Dear Life: Stories
Posted July 16, 2013on:
I love Alice Munro. Her story has a way of striking your heart: I started getting used to the sudden twists and even guessed one ending or two for the stories in this collection.
For some reason, it never sank into me that Munro is Canadian. Looking back, that was so natural: the cold winter, the expanse of wilderness and the peculiarities of those people who have to spend long winter hours indoor, without much entertainment around. I read this article in which Munro declared that she is done for life. Her long-time husband (also a poet, also named Franklin, also in the 80s, the same as one guy in one of the stories) has passed away in April and she felt like she is done. Dear Life can possibly be her last works! Imagine that! I placed hold on the book the second I finished reading the New York Times piece about her declaration.
Despite the 29 holds in front of me, I got the book within 2 weeks! The collection is as good as usual. The aforementioned article summarizes it better than me: “[The book ]came out last fall, and reviewers, as usual, remarked on her insightful handling of themes like the bleakness of small-town life; the eruptive, transforming power of sex; and the trouble women have making their way in a world run by men.”
After reading, I went back to table of contents, trying to recall what each story was about — I got about ten of them (with fourteen stories in total). That says something about short stories read here and there every day over a week’s time. In fact, some of her story has such strong telltale marks that I can immediately recognize it a minute or so into it. I think “Corrie” has appeared in other collections, for example.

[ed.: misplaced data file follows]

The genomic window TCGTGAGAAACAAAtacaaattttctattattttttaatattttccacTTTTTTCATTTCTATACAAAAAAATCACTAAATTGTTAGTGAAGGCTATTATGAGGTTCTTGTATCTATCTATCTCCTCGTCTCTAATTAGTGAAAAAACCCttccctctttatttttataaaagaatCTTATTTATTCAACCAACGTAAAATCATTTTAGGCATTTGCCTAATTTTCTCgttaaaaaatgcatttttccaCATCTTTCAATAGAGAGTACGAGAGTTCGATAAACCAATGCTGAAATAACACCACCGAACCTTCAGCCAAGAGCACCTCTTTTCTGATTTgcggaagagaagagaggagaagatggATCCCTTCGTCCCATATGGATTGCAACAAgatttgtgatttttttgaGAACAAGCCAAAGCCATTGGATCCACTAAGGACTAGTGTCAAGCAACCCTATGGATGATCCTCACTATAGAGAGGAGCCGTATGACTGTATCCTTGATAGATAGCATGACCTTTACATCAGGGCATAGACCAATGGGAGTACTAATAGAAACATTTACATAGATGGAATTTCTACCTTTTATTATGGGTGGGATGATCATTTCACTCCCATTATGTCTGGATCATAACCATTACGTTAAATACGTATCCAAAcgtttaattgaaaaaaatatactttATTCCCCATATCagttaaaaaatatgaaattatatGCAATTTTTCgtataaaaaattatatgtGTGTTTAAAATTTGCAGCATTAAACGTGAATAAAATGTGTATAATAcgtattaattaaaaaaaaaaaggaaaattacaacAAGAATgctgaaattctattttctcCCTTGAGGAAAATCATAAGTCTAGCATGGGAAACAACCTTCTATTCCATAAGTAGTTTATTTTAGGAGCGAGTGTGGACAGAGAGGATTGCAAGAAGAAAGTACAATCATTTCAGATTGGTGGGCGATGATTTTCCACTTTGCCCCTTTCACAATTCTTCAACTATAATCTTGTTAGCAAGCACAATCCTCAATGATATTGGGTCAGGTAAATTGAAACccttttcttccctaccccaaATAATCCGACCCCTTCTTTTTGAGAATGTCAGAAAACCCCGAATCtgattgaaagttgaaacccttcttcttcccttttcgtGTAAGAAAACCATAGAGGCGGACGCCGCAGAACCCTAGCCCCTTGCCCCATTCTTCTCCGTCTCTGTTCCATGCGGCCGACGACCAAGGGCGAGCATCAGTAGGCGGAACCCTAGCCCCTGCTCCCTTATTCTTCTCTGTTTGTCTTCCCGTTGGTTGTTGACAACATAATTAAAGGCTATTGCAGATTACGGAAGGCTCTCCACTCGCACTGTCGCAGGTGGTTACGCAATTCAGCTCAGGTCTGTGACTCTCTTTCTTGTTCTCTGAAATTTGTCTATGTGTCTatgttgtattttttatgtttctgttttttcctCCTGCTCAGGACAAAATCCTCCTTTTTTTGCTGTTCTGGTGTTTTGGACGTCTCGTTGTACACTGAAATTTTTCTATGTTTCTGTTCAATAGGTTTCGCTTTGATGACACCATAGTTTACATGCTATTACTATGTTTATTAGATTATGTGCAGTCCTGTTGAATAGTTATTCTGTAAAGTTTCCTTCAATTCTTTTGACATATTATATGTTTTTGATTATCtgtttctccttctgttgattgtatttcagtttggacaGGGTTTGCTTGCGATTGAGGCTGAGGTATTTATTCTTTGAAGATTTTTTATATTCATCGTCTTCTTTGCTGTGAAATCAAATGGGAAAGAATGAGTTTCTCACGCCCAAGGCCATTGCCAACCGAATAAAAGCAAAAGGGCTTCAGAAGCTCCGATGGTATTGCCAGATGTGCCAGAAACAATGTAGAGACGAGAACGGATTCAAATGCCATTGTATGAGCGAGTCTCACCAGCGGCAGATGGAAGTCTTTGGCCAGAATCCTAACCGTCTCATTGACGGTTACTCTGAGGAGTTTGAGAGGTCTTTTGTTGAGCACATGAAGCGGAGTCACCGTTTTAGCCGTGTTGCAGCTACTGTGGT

What is more, at the end of the book, Munro indicated the last four stories were about her own life: an almost-autobiography, if she allows it. It is hard to imagine that someone this talented, this sensitive, came through that much ordeal in her younger years. It proves the point that some plots/details of her stories are indeed from her own life. Talented writers can just survive, you have to believe this! On a second thought, Li Juan, the writer I just read in Chinese, came into age in a similar environment, with similar amount of personal struggle, but writes beautifully nonetheless. Well, Munro is way better than her — so read Munro instead if you want to check out Li Juan 🙂